MacTech Labs puts the new Parallels Desktop to the test to answer this question.
One of the most frequent questions we’ve been getting recently is “Should I upgrade to Parallels Desktop 8?” Even though this new version shipped several weeks back, we generally like to wait a bit as the updates for virtualization software that follow a major release often make a difference.
We decided to put Parallels Desktop to the test and compare version 8 to version 7, the previous version. This comparison is only about speed, and not about features.
The test was done on the current model MacBook Pro. Specifically, the MacBook Pro 15-inch 2.3GHz Intel Core i7, with 4GB of RAM, 500GB 5400RPM hard drive, and dual graphics configuration (Intel HD Graphics 4000 and NVIDIA
GeForce GT 650M with 512MB of GDDR5 memory). In addition, given the big differences for SSD drives, we also added in a MacBook Air 13-inch, 1.8GHz Intel
Core i5, with 8GB of RAM, and 256GB SSD.
The test was performed on OS X “Mountain Lion” 10.8.2 with all the current updates from Apple applied, and Parallels Desktop 7, and Parallels Desktop 8 running Windows 7 with all current updates applied.
And, because it can make a difference on the overall performance, we had not only Windows installed, but also Microsoft Office 2010 (something so many users commonly use virtualization for).
General Virtual Machine Performance
We wanted to see how the virtual machine performed in several areas. These included: launching the virtual machine with a full Windows boot, resuming a suspended virtual machine, compressing files, File IO, and, of course, graphics.
In most cases, Parallels Desktop 8 is faster. In particular, the Parallels Desktop experience on a machine with an SSD and plenty of RAM (in our case, the example was the MacBook Air) is a wonderful experience. Overall, Parallels Desktop 8 was noticeably faster than Parallels Desktop 7 – and it just felt “snappier” across the board.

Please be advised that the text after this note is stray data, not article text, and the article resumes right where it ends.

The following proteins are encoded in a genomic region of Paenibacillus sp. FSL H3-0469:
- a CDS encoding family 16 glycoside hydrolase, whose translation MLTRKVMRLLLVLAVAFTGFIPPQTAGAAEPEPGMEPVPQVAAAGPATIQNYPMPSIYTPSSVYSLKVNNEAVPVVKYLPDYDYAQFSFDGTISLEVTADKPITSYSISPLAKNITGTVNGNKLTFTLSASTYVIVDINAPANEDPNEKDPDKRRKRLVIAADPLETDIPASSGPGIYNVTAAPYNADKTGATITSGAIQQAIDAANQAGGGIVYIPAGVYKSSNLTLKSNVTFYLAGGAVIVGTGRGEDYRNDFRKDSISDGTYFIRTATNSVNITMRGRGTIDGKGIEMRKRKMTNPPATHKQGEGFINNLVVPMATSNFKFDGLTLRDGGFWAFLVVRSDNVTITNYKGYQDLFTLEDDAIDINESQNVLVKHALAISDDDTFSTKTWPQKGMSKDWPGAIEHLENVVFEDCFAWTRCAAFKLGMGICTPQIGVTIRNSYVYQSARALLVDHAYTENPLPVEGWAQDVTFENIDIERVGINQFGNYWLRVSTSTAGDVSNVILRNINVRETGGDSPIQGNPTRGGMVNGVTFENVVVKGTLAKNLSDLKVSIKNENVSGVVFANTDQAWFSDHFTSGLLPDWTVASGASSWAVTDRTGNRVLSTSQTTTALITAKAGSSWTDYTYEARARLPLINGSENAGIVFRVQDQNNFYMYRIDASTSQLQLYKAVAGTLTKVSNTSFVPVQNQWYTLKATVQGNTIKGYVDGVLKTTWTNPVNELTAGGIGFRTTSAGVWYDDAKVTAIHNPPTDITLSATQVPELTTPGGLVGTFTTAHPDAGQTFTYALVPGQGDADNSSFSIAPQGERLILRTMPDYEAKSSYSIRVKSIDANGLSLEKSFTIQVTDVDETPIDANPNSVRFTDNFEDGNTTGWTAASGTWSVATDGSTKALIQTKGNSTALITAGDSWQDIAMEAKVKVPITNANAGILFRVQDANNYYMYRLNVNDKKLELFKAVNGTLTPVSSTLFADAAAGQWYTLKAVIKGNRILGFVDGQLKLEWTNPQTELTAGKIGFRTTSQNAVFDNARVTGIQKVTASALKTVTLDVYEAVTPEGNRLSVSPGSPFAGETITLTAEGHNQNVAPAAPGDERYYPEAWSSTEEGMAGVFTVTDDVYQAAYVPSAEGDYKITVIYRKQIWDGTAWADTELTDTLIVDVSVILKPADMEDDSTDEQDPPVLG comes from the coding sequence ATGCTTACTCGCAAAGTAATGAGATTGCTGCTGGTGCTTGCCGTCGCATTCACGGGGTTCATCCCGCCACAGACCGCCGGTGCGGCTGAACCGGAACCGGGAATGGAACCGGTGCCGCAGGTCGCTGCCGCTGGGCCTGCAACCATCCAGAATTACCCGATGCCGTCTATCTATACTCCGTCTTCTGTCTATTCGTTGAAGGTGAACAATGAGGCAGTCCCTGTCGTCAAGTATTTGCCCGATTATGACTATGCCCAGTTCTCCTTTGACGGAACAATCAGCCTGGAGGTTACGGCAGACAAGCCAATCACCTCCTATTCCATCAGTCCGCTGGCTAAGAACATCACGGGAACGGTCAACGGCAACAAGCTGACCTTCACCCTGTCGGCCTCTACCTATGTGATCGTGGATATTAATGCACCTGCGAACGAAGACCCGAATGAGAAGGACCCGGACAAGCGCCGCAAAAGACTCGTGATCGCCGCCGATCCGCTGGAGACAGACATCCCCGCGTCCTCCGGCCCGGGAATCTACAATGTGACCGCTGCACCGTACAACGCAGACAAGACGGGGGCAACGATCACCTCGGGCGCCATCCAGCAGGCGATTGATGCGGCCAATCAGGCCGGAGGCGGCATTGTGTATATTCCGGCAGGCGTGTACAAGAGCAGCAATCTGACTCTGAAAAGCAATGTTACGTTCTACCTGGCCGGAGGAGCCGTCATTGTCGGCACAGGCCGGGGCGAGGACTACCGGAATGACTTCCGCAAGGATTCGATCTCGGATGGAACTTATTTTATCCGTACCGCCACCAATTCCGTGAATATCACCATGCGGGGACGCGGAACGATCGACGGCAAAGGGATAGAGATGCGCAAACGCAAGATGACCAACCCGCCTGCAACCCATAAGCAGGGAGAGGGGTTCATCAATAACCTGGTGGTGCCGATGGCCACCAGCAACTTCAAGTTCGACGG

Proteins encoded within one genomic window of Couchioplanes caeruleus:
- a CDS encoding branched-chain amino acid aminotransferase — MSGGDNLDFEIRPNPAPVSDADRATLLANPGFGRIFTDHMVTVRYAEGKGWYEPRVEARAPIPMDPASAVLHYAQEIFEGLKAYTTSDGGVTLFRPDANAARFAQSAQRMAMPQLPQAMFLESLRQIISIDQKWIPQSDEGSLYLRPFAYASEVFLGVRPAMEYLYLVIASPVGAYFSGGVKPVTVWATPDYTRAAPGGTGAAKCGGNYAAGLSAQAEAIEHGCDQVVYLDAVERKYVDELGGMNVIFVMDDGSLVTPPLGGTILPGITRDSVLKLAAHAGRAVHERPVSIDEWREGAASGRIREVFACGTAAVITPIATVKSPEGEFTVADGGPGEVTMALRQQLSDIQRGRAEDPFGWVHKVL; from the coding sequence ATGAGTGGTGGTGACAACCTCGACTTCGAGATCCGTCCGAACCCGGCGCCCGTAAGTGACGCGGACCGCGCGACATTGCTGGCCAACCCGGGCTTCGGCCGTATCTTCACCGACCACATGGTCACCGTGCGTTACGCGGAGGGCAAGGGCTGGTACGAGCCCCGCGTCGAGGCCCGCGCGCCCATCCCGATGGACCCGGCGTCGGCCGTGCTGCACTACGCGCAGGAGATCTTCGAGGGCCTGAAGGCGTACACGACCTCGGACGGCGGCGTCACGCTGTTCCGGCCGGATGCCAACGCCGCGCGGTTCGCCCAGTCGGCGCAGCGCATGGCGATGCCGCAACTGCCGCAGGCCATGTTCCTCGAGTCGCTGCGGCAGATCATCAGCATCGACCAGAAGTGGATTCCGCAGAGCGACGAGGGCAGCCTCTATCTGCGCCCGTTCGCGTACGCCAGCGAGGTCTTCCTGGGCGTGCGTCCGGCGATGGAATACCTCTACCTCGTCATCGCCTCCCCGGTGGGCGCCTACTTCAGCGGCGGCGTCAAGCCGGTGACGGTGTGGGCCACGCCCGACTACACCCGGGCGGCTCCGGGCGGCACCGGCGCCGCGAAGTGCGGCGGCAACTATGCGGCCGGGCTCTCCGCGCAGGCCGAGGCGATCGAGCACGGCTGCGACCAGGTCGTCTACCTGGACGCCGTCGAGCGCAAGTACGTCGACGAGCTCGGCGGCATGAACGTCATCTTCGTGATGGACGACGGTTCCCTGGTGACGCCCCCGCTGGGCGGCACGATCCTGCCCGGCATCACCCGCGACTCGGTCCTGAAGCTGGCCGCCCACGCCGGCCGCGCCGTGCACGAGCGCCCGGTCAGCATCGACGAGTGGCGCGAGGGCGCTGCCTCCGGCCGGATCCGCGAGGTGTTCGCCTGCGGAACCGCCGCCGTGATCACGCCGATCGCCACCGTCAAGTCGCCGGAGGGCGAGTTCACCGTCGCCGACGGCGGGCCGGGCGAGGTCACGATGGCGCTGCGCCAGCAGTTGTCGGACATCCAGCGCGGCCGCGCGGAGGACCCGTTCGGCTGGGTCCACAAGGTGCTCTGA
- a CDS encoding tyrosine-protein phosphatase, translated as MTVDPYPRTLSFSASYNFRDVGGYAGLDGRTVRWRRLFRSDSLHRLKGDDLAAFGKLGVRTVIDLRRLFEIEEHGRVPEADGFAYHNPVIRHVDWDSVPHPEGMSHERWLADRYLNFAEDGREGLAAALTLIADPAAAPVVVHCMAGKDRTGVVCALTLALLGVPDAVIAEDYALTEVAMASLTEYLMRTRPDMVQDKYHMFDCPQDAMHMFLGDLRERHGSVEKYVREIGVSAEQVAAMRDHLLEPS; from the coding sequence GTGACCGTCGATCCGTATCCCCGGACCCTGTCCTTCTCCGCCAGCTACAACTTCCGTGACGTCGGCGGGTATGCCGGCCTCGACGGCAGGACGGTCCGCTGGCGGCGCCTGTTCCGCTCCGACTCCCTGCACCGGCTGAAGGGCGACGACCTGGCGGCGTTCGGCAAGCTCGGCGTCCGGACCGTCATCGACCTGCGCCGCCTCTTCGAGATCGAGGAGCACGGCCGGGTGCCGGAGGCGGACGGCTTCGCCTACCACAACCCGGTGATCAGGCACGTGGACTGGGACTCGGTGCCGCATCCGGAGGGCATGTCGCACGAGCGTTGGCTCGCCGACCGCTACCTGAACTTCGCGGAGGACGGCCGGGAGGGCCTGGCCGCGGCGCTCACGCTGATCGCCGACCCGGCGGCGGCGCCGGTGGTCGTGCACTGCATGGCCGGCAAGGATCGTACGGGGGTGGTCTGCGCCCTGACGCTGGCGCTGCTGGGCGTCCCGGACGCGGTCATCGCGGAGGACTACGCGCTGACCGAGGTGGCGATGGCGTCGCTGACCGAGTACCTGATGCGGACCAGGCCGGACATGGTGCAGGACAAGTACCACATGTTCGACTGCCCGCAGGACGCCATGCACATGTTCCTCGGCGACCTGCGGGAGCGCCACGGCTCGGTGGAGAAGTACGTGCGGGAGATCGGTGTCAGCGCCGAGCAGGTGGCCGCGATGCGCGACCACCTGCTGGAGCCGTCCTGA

What was faster?
• Launching the virtual machine with a full Windows boot took 17% less time – which in real world terms, means 6-7 seconds faster on a MacBook Pro.
• Launching the virtual machine from suspend took 15% less time if Parallels was already launched (33% less time on the MacBook Air).
• Compressing files, normally a difficult item to improve, took 11% less time to complete on a MacBook Pro. It took 7% less time on the MacBook Air which, given the performance of the SSD, gives a good indication on processing capabilities.
• File I/O (1GB file duplicate on the virtual hard drive) took 8% less time to complete on the MacBook Pro, and an astounding 18% less time on the MacBook Air.
• Overall Graphics (3Dmark06 Score) on both the MacBook Air and MacBook Pro was about 10-11% faster.
• Many of the individual graphics measurements were 25-30% faster (HDR, Vertex Shader, Shader Particles, Triangles, etc…).
• If you were launching a suspended virtual machine from the Finder (i.e., Parallels Desktop application wasn’t already launched), then it took 10% more time. It appears this is due to requirements from Apple related to Apple’s push towards the App Store. (Parallels Desktop is not yet available on the App Store, but it appears they are preparing for someday that current App Store limitations that affect virtualization software will be resolved).
• Launching the virtual machine with a full Windows boot was nearly identical on the MacBook Air.
If you’ve never heard of 3DMark, it’s the most popular 3D game performance benchmark. Specifically, “3DMark06 is a PC benchmark suite designed to test the DirectX9 performance of your graphics card.” A 3DMark score is an overall measure of your system’s 3D gaming capabilities, based on comprehensive real-time 3D graphics and processor tests.” Often, PC gamers will use 3DMark06 to tune their gaming platform. See http://www.futuremark.com/ .
The most important result is the “3DMark Score,” which is an aggregate score that judges the overall 3D graphics performance. As you may remember from previous benchmarks, Parallels Desktop 7, and version 6 before it, were very fast. Parallels Desktop 8 builds on that platform with additional graphics speed increases. In some cases, some tests took 2/3 less time to complete. And, overall, Parallels Desktop 8 is about 10-11% faster than Parallels Desktop 7 in graphics.
In answer to the question “Should I upgrade to Parallels Desktop 8?” In short, if you are using virtualization regularly, the answer is a resounding yes. There’s a feel to the environment that is just smoother across the board, and the faster boot time, disk performance, and graphics are both welcome and noticeable.
Parallels Desktop 8 for Mac is $79.99. Parallels Desktop 8 for Mac (2 License Pack) is $119.99. Parallels Desktop 8 for Mac Upgrade (from Parallels Desktop versions 6 and 7) is $49.99. See http://www.parallels.com/products/desktop/ for more information.
By Neil Ticktin, editor-in-chief/publisher, MacTech